yerebatRunning west from Sultanahmet Meydanı across the tramlines is Yerebatan Caddesi which passes the entrance to the Yerebatan Sarnıçı (Underground or Basilica Cistern), the most famous and atmospheric of the many underground water storage tanks dating back to Byzantine times that dot Old İstanbul. 

This is an area that is likely to change enormously over the coming years with plans to demolish many of the buildings that currently stand above the cistern. Work has already started with the clearing of government offices to create a new park offering great views towards Ayasofya.

Yerebatan Sarnıçı (Basilica Cistern)

One of İstanbul’s best loved attractions is also one of its most curious. Across the road from Ayasofya, the 6th-century Yerebatan Sarnıcı is extraordinarily romantic. For many visitors, though, it's something of a mystery. What on earth was the purpose of this structure with its 336 columns lined up in rows, their bases sitting in water?

Actually, it was a giant reservoir for the water that had been piped into the town centre from the Thracian forests beyond the city walls. This particular cistern continued in use into Ottoman times. When full it would have been able to hold some 80 million litres of water.

For most visitors just gazing over the eerie vista of the columns is pleasure enough, but within the Yerebatan Sarnıcı there are also some specific sights including a pair of columns decorated with what look like the eyes in a peacock’s tail and two column bases adorned with giant heads, one of them said to depict the gorgon Medusa. The fact that one head is upside down and the other lying on its side suggests that the builders saw them as just so much resuable rubble.

The cistern is now one of the city’s main attractions, kitted out with walkways, suitably evocative lighting and the haunting sound of the ney (flute), and always crowded with visitors who gaze in awe at the columns and at the fish swimming in the water beneath them, before trekking along the walkways to inspect Medusa's head.
Hard though it is to imagine it now, the Yerebatan Sarnıçı was forgotten for centuries, the first western visitor to learn of it being a 16th-century Frenchman called Petrus Gyllius who left a lyrical description of how he was taken fishing in a boat there by a man who had tunnelled into it just as some unscrupulous locals dig wells beneath their city-centre properties today.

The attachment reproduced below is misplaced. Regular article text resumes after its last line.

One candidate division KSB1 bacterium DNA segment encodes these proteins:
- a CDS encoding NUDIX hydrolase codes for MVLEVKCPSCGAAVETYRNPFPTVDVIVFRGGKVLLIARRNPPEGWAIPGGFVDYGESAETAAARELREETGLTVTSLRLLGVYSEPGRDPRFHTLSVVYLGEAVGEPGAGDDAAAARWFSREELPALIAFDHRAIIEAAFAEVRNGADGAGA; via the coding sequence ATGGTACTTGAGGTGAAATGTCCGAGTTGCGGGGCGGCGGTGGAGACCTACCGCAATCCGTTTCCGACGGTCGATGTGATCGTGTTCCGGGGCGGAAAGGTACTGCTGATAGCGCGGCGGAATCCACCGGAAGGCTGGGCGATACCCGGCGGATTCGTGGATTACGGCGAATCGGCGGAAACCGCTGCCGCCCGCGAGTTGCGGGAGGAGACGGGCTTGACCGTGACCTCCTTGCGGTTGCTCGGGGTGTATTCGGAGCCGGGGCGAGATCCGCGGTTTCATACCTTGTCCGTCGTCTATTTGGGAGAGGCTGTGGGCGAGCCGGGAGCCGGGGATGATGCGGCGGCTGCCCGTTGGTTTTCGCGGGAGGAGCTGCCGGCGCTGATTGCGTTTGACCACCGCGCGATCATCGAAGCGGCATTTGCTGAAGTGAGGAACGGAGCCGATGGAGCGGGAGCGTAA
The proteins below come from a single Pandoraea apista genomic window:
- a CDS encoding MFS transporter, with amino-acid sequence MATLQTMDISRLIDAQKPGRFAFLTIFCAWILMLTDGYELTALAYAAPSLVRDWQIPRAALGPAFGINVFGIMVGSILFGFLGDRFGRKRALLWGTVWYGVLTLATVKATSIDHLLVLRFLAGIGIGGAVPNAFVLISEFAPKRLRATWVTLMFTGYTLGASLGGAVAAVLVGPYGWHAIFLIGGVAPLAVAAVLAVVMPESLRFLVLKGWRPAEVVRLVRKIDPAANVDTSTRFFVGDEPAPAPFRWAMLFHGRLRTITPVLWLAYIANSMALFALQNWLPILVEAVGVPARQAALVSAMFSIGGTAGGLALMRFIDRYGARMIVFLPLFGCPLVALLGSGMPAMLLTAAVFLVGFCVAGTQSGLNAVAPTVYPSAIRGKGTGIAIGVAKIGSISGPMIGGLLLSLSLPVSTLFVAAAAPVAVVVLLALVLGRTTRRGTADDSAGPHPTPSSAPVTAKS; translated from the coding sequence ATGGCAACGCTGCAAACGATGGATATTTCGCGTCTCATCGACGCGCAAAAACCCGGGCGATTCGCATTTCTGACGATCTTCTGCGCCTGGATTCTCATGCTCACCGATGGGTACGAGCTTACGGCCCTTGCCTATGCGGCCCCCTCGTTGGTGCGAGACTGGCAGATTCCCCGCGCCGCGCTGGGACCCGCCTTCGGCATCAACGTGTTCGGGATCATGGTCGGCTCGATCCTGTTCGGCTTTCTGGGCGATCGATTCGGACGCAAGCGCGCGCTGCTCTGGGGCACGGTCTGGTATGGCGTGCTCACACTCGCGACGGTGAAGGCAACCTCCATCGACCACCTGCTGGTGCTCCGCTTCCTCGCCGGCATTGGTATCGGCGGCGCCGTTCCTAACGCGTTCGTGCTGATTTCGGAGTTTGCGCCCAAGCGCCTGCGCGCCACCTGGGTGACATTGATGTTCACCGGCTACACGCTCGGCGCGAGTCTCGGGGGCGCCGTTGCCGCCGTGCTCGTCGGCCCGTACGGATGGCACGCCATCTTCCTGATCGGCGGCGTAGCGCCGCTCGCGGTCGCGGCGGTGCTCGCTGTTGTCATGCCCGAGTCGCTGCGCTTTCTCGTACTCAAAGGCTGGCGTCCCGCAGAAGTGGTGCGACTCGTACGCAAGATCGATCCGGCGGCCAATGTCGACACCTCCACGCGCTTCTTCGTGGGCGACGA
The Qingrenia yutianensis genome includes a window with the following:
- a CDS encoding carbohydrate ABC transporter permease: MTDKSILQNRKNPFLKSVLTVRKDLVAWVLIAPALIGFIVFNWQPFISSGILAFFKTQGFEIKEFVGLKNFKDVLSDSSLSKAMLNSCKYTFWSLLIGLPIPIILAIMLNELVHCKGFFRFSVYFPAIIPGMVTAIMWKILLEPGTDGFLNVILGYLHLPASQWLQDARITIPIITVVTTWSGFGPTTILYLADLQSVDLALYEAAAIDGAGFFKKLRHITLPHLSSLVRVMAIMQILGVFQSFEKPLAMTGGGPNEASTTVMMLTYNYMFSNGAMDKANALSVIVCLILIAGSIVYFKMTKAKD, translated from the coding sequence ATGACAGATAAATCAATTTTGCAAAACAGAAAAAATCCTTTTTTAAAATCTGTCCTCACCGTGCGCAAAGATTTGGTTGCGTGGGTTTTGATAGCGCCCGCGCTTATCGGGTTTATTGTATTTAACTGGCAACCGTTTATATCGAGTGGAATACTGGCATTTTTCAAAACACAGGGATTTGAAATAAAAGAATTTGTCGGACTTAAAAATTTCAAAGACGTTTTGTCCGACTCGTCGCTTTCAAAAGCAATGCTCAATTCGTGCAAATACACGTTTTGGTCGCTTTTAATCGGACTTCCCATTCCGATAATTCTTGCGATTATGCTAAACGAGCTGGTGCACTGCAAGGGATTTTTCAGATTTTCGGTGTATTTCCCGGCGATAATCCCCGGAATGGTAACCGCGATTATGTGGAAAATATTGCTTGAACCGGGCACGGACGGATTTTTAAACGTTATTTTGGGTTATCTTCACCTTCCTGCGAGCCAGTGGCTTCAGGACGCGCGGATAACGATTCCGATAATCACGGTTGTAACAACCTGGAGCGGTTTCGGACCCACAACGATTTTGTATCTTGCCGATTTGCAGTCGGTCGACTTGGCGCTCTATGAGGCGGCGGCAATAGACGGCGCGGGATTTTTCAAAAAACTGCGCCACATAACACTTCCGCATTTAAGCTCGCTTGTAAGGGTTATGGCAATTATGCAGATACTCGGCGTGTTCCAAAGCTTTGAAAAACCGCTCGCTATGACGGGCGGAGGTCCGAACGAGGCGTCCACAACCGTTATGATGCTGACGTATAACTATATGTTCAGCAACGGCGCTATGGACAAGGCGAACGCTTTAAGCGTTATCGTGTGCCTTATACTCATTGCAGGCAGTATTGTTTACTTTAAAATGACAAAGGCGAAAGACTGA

Along Yerebatan Caddesi

Immediately opposite the entrance to the cistern the Tourism Police station is currently housed in a tall yellow-painted wooden house that must surely be a candidate for a change of use any day soon.

The three-storey house beside the Tourism Police station and beside the tram was home to Talat Paşa, grand vizier from 1917-18. 

Heading west along the road past the new park you will come to the small and little-noticed Uskubi İbrahim Ağa Cami standing on the site of a mosque dating back to 1465 which was built for Mehmet Han, a companion of Sultan Mehemet II. In 1491 that mosque was replaced with the present one, named after a man from Skopje (Uskubi). This was rebuilt in 1735 and again in 1953. The mosque has a single stumpy minaret and is adorned with a fountain named after Dilsiz (Dumb) Tavşan Ağa. The tomb of İbrahim Ağa is just inside the entrance.

kybeleOn the other side of the road beside the colourful Kybele Hotel a souvenir shop now fills what was once the 19th-century Esad Efendi Library, its contents now rehoused in the Süleymaniye Library.

Beyond the crossroads with Alay Köşkü Caddesi lies Çağaloğlu. If instead of going straight ahead you turn right down Alay Köşkü Caddesi you will come to the Hacı Beşir Ağa mosque complex which is distinguished by a fine sebil that dates back to 1745. It was built for Beşir Ağa, Chief of the Black Eunuchs in the reign of Sultan Mahmud I. The courtyard opens onto a small mosque fronted by a portico with a medrese, now reused as a Koranic school, opening off the side.


There are a rapidly growing number of hotels in this area, many of them with fine views.

Adamar Hotel

And Hotel

Celal Sultan Hotel

İstanbul Old City Ayasofya Hotel

Kybele Hotel

Transport info

The nearest tram stop is Sultanahmet.

Nearby areas


Divan Yolu




yerebat3Quotation attributed to Napoleon on monument in park: "If the world was a single state, İstanbul would be its capital." 




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